While it seems that many people are wise to shoulder surfing, keeping a lookout for anyone spying on their passwords, [Haroon] wrote in to remind us that the threat is just as real today as it ever was.
The subjects of his research are touch screen phones and tablets, which utilize on-screen keyboards for data entry. He says that while nearly all password entry boxes on these devices are obscured with the traditional line of asterisks, the keyboards themselves are quite an interesting vulnerability.
Since touch screen technology can be finicky at times, most vendors ship their devices with some sort of key press verification system. On the iPhone and iPad, for instance, each key is highlighted in blue following a button press. This functionality makes it quite easy for shoulder surfers to casually steal your password if you’re not paying attention.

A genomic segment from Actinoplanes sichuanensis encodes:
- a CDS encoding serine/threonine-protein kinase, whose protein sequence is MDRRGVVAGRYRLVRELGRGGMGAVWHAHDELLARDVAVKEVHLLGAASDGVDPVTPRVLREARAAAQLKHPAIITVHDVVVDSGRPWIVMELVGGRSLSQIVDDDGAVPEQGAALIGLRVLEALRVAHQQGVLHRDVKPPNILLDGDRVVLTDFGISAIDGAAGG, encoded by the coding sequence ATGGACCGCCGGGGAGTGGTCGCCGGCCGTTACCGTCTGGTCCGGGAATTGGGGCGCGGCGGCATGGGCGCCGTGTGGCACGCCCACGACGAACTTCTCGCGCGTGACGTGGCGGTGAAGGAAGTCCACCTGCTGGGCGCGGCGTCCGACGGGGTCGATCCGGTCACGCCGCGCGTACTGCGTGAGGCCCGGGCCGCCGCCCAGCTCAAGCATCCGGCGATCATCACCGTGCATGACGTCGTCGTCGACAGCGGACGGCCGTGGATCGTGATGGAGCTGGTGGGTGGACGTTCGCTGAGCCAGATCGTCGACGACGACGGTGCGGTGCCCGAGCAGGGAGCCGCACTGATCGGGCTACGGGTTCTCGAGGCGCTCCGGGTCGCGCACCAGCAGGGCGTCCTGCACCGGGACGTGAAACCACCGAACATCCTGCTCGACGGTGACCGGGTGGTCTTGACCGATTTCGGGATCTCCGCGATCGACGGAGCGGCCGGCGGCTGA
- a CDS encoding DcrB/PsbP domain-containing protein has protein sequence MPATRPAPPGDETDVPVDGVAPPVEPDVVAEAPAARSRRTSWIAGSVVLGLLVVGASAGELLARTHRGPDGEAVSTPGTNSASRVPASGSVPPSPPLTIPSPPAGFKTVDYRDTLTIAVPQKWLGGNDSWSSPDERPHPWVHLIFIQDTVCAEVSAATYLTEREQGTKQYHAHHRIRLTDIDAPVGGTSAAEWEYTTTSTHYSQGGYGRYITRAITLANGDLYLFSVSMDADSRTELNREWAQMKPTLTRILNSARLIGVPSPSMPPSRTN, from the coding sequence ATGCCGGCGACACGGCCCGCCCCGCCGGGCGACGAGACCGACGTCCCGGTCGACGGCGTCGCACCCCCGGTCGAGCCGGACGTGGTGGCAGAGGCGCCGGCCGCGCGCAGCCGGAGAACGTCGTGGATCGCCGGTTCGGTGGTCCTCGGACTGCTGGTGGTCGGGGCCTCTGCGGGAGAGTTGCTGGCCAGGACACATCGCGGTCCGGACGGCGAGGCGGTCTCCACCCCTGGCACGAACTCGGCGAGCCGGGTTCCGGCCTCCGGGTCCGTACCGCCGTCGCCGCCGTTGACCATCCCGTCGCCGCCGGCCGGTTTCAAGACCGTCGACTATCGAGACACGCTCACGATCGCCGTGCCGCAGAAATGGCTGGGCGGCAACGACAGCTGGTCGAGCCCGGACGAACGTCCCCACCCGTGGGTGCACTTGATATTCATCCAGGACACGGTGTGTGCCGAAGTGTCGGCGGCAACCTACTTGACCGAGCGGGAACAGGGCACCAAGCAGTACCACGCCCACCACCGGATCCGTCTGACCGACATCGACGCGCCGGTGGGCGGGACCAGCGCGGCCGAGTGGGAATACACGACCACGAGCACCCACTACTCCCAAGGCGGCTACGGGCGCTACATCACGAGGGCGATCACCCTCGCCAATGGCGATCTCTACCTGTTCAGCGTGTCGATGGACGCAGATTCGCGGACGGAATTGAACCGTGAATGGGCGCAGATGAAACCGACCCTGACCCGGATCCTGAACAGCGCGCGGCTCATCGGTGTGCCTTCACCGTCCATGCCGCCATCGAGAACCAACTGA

But what if you are well aware of your surroundings? [Haroon] has developed a piece of software he calls shoulderPad, which is based on openCV that does the surfing for him. The application can monitor a video stream, live or recorded, extracting the user’s password from the highlighted button presses. His demonstrations show the recording taking place at a relatively close distance, but he says that it would be quite easy to use surveillance footage or zoom lenses to capture key presses from afar.
He does say that the button highlighting can be easily disabled in the iPhone’s options pane, which should negate this sort of attack for the most part.
Continue reading to see a quick video of shoulderPad in action.